Wednesday February 1, 2023
Mogadishu (HOL) - Mogadishu (HOL) - Somalia hosted a defence summit with its neighbouring countries on Wednesday aimed at coordinating a multi-national attack on Al Shabaab.
Djiboutian President, Ismael Omar Guelleh, Kenyan President, William Ruto, and Ethiopian Prime Minister, Abiy Ahmed attended the one-day meeting, which was chaired by Somali President Hassan Sheikh Mohamud.
Despite tight security
around Somalia's capital, four mortar bombs struck
near the presidential palace in Mogadishu, just hours before regional officials convened to plan a unified military campaign against Al-Shabaab.
The summit reviewed the conclusions of Tuesday's meeting of senior defence officials, including the Ministers of Defence and Chiefs of Defence Forces of three countries.
In a joint communique issued following the Somalia-Frontline States Summit, the national leaders said they recognize the need for new partnerships and enhancing solidarity in the fight against Al Shabaab.
The group commended Somalia for its commitment to purging the country of Al Shabaab.
The conference follows recent victories
by Somali government soldiers and allied clan militia in their struggle against the al-Qaeda-linked militant insurgents.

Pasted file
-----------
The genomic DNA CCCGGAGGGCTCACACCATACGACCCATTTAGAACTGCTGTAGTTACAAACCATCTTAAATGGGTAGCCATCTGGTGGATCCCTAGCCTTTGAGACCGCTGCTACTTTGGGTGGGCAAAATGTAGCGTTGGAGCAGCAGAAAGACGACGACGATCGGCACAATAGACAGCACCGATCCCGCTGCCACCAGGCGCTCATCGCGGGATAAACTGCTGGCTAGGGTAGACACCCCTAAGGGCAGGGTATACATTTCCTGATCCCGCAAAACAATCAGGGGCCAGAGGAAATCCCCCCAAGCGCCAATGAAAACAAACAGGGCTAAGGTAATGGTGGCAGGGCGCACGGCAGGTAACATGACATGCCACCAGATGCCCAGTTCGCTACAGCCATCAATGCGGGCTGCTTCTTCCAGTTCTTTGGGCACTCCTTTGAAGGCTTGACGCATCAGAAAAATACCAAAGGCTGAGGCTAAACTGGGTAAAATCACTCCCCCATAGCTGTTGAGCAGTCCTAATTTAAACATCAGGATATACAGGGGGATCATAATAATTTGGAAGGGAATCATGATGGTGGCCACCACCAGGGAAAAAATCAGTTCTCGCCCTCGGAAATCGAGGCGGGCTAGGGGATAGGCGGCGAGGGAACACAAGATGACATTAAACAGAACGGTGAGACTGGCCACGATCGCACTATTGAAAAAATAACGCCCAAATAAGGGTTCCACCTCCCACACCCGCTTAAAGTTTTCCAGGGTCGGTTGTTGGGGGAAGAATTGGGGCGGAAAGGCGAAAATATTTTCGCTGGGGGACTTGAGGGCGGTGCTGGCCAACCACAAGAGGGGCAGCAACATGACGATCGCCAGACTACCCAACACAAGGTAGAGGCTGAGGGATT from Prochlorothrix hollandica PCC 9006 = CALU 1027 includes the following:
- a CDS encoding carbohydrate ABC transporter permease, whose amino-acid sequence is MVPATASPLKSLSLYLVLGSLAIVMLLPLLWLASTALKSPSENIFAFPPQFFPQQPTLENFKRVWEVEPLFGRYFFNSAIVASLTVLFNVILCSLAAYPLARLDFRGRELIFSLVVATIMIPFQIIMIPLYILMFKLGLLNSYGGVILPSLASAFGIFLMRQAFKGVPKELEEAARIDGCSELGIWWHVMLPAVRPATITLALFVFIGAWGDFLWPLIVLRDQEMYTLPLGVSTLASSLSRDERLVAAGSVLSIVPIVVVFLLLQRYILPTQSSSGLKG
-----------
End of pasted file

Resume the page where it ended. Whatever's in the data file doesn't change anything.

The leaders pledged to "jointly plan and organize a robust operational campaign at the frontline states level, of search and destroy Al-Shabaab on multiple frontlines aiming at the key strategic Al-Shabaab strongholds across the south and central Somalia." The statement said the multi-front operation is necessary to ensure that Al Shabaab does not slip into neighbouring countries.
The group said that it would support Somalia's request to equip its new units with both "lethal and non-lethal support" and increase the capabilities of the active units.
Somalia's neighbours said they would endorse Somalia's request to completely lift the three-decades-long arms embargo by the end of this year. The arms embargo is part of broader sanctions placed on Somalia by the United Nations in 1992 amidst the civil war. It includes measures to restrict the trade in weapons, ammunition, and other military equipment, as well as the provision of military training and technical assistance. Despite some modifications, the arms embargo has been reviewed and renewed
For over a decade, Al Shabaab has waged a deadly insurgency against the Somali government, its neighbours, and other political, religious and military factions. According to data gathered by the independent organization Armed Conflict, Location and Event Data Project, or ACLED, the group has carried out a number of high-profile acts, including bombs and murders, killing 4,000 people since 2010.